the original scientific data used at the time the species was
classified were in error.
    For the Kanab ambersnail, we conclude that the existing scientific
information demonstrates that Oxyloma haydeni kanabensis does not
represent a valid taxonomic entity and, therefore, does not meet the
definition of ``species'' as defined in section 3(16) of the Act.
Therefore, Oxyloma haydeni kanabensis no longer warrants listing under
the Act. The Kanab ambersnail does not require a post-delisting
monitoring (PDM) plan because the monitoring plan does not apply to
delisting species due to taxonomic error.
Effects of This Proposed Rule
    This proposal, if made final, would revise 50 CFR 17.11(h) to
remove the Kanab ambersnail from the Federal List of Endangered and
Threatened Wildlife. Because no critical habitat was ever designated
for this subspecies, this rule would not affect 50 CFR 17.95.
    The prohibitions and conservation measures provided by the Act
would no longer apply to the Kanab ambersnail. Interstate commerce,
import, and export of the Kanab ambersnail would not be prohibited
under the Act. In addition, Federal agencies are no longer required to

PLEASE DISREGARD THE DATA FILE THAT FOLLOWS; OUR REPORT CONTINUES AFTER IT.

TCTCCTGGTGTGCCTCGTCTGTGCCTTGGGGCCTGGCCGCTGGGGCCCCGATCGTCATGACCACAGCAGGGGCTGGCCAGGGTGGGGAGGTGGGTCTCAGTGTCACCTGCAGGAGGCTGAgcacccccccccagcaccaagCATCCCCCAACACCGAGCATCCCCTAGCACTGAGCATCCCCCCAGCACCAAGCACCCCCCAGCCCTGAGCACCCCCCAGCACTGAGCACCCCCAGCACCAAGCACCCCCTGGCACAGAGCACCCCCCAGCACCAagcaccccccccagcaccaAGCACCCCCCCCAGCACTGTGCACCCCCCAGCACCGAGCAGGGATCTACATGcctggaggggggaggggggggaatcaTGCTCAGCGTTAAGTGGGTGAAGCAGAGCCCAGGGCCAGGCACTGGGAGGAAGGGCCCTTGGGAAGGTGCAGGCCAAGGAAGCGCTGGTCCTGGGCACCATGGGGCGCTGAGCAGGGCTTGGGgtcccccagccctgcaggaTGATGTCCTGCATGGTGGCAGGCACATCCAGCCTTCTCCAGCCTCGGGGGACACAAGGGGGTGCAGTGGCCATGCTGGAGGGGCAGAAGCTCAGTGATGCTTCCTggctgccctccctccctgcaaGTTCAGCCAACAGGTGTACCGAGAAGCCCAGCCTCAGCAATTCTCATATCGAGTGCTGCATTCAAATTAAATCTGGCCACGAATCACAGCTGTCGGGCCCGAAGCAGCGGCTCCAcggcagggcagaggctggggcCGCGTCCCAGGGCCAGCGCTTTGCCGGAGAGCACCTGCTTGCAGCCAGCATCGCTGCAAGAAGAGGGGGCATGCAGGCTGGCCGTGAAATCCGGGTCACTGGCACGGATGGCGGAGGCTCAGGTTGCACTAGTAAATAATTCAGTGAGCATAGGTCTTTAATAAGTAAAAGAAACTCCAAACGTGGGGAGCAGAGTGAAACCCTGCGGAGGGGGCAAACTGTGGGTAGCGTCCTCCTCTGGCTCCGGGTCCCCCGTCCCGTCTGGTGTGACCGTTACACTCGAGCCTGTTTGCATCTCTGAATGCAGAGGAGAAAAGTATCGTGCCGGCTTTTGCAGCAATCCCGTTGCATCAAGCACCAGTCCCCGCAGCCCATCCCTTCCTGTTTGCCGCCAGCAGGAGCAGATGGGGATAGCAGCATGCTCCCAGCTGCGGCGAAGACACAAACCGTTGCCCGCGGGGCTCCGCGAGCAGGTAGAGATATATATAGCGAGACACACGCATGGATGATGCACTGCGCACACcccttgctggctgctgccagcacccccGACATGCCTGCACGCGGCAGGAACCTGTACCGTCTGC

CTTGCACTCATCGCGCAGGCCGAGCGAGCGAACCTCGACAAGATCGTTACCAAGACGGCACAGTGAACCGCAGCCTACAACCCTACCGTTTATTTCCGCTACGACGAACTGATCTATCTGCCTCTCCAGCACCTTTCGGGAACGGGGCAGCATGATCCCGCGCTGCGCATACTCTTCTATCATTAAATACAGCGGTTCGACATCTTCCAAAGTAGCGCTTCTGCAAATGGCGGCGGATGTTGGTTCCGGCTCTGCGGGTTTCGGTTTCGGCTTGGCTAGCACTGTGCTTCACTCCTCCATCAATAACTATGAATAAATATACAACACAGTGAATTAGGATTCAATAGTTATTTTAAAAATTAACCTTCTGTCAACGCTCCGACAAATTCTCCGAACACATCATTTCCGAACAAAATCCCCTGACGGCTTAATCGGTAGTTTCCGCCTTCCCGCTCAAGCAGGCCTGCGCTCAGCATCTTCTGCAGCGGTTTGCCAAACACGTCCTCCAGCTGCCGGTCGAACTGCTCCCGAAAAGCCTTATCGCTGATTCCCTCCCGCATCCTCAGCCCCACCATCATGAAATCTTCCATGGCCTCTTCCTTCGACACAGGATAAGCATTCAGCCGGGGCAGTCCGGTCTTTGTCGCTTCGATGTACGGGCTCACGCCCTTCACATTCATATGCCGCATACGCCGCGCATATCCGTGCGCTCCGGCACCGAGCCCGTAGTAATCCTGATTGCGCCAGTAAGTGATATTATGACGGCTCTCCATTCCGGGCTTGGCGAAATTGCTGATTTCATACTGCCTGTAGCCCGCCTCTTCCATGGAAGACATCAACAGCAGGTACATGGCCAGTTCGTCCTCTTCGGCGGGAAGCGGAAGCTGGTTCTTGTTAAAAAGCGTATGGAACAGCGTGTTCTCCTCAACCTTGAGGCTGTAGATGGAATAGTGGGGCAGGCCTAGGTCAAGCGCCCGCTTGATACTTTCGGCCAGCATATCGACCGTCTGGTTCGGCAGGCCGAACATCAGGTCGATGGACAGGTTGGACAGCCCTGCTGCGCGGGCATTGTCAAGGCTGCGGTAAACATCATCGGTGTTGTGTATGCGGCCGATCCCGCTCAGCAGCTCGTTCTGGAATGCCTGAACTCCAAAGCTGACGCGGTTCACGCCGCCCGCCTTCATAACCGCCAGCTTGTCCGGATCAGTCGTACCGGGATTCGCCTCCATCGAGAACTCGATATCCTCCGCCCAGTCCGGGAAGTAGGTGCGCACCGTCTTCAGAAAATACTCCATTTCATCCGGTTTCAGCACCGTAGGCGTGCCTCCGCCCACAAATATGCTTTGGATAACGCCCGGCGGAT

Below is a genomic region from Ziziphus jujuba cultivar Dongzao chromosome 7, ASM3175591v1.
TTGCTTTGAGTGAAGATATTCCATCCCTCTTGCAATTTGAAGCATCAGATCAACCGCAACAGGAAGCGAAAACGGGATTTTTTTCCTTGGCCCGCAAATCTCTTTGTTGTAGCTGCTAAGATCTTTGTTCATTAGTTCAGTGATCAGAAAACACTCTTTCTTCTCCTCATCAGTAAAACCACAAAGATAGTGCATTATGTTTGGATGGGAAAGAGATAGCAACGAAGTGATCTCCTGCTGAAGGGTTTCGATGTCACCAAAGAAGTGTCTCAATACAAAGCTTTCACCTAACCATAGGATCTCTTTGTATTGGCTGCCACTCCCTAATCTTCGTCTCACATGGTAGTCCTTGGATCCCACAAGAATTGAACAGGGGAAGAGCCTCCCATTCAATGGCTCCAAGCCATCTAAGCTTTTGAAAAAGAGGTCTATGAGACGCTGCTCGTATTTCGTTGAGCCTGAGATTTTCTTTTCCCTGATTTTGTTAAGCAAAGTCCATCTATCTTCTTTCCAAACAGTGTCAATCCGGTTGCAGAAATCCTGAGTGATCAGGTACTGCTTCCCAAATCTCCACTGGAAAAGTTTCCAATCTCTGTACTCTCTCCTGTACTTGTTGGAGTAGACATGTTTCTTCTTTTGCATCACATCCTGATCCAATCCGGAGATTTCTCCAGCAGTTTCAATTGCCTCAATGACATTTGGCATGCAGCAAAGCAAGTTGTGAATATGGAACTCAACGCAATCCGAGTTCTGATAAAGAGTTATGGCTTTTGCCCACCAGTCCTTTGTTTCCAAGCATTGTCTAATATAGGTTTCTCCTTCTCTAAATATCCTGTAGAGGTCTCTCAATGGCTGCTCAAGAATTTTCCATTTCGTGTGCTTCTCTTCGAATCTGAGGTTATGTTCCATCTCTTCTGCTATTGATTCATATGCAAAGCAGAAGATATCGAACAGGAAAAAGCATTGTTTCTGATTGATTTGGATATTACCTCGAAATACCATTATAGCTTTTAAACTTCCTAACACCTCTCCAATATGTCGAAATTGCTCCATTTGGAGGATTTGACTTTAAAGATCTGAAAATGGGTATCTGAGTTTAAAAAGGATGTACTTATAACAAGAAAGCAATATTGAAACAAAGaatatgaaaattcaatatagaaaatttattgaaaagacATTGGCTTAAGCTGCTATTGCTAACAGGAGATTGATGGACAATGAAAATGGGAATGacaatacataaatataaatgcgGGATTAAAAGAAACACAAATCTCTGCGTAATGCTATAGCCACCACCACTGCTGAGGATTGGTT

consult under section 7 of the Act on actions that may affect the Kanab
ambersnail.
Required Determinations
Clarity of the Rule
    We are required by Executive Orders 12866 and 12988 and by the
Presidential Memorandum of June 1, 1998, to write all rules in plain
language. This means that each rule we publish must:
    (1) Be logically organized;
    (2) Use the active voice to address readers directly;
    (3) Use clear language rather than jargon;
    (4) Be divided into short sections and sentences; and
    (5) Use lists and tables wherever possible.
    If you feel that we have not met these requirements, send us
comments by one of the methods listed in ADDRESSES. To better help us
revise the rule, your comments should be as specific as possible. For
example, you should tell us the numbers of the sections or paragraphs
that are unclearly written, which sections or sentences are too long,
the sections where you feel lists or tables would be useful, etc.
National Environmental Policy Act
    We have determined that environmental assessments and environmental
impact statements, as defined under the authority of the National
Environmental Policy Act of 1969 (42 U.S.C. 4321 et seq.), need not be
prepared in connection with regulations pursuant to section 4(a) of the
Act. We published a notice outlining our reasons for this determination
in the Federal Register on October 25, 1983 (48 FR 49244).
Government-to-Government Relationship With Tribes
    In accordance with the President's memorandum of April 29, 1994,
[[Page 492]]
Government-to-Government Relations with Native American Tribal